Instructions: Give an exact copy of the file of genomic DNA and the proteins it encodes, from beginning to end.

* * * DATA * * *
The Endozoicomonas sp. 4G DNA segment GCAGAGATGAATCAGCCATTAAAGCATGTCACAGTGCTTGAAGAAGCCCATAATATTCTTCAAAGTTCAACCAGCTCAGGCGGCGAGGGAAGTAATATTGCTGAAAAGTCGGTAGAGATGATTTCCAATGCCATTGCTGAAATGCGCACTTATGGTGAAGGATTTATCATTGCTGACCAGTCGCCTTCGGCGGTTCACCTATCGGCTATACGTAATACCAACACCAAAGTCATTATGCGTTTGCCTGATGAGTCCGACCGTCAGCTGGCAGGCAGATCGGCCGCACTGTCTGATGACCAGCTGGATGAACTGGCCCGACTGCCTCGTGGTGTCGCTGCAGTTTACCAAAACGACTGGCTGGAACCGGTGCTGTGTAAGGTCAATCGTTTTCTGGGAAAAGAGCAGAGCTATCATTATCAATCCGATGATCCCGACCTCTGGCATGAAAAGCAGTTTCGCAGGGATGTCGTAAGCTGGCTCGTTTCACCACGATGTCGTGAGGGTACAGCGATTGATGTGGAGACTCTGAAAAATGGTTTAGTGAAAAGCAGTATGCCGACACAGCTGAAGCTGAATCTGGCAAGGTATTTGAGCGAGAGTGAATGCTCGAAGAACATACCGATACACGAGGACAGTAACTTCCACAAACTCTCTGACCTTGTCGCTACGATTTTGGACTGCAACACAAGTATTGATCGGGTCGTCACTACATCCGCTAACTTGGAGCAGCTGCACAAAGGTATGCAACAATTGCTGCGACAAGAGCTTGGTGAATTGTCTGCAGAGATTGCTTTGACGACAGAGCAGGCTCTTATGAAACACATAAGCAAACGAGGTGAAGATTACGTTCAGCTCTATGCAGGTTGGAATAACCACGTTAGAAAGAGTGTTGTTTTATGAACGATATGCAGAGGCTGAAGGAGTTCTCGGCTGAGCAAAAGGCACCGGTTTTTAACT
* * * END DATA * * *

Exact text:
The Endozoicomonas sp. 4G DNA segment GCAGAGATGAATCAGCCATTAAAGCATGTCACAGTGCTTGAAGAAGCCCATAATATTCTTCAAAGTTCAACCAGCTCAGGCGGCGAGGGAAGTAATATTGCTGAAAAGTCGGTAGAGATGATTTCCAATGCCATTGCTGAAATGCGCACTTATGGTGAAGGATTTATCATTGCTGACCAGTCGCCTTCGGCGGTTCACCTATCGGCTATACGTAATACCAACACCAAAGTCATTATGCGTTTGCCTGATGAGTCCGACCGTCAGCTGGCAGGCAGATCGGCCGCACTGTCTGATGACCAGCTGGATGAACTGGCCCGACTGCCTCGTGGTGTCGCTGCAGTTTACCAAAACGACTGGCTGGAACCGGTGCTGTGTAAGGTCAATCGTTTTCTGGGAAAAGAGCAGAGCTATCATTATCAATCCGATGATCCCGACCTCTGGCATGAAAAGCAGTTTCGCAGGGATGTCGTAAGCTGGCTCGTTTCACCACGATGTCGTGAGGGTACAGCGATTGATGTGGAGACTCTGAAAAATGGTTTAGTGAAAAGCAGTATGCCGACACAGCTGAAGCTGAATCTGGCAAGGTATTTGAGCGAGAGTGAATGCTCGAAGAACATACCGATACACGAGGACAGTAACTTCCACAAACTCTCTGACCTTGTCGCTACGATTTTGGACTGCAACACAAGTATTGATCGGGTCGTCACTACATCCGCTAACTTGGAGCAGCTGCACAAAGGTATGCAACAATTGCTGCGACAAGAGCTTGGTGAATTGTCTGCAGAGATTGCTTTGACGACAGAGCAGGCTCTTATGAAACACATAAGCAAACGAGGTGAAGATTACGTTCAGCTCTATGCAGGTTGGAATAACCACGTTAGAAAGAGTGTTGTTTTATGAACGATATGCAGAGGCTGAAGGAGTTCTCGGCTGAGCAAAAGGCACCGGTTTTTAACT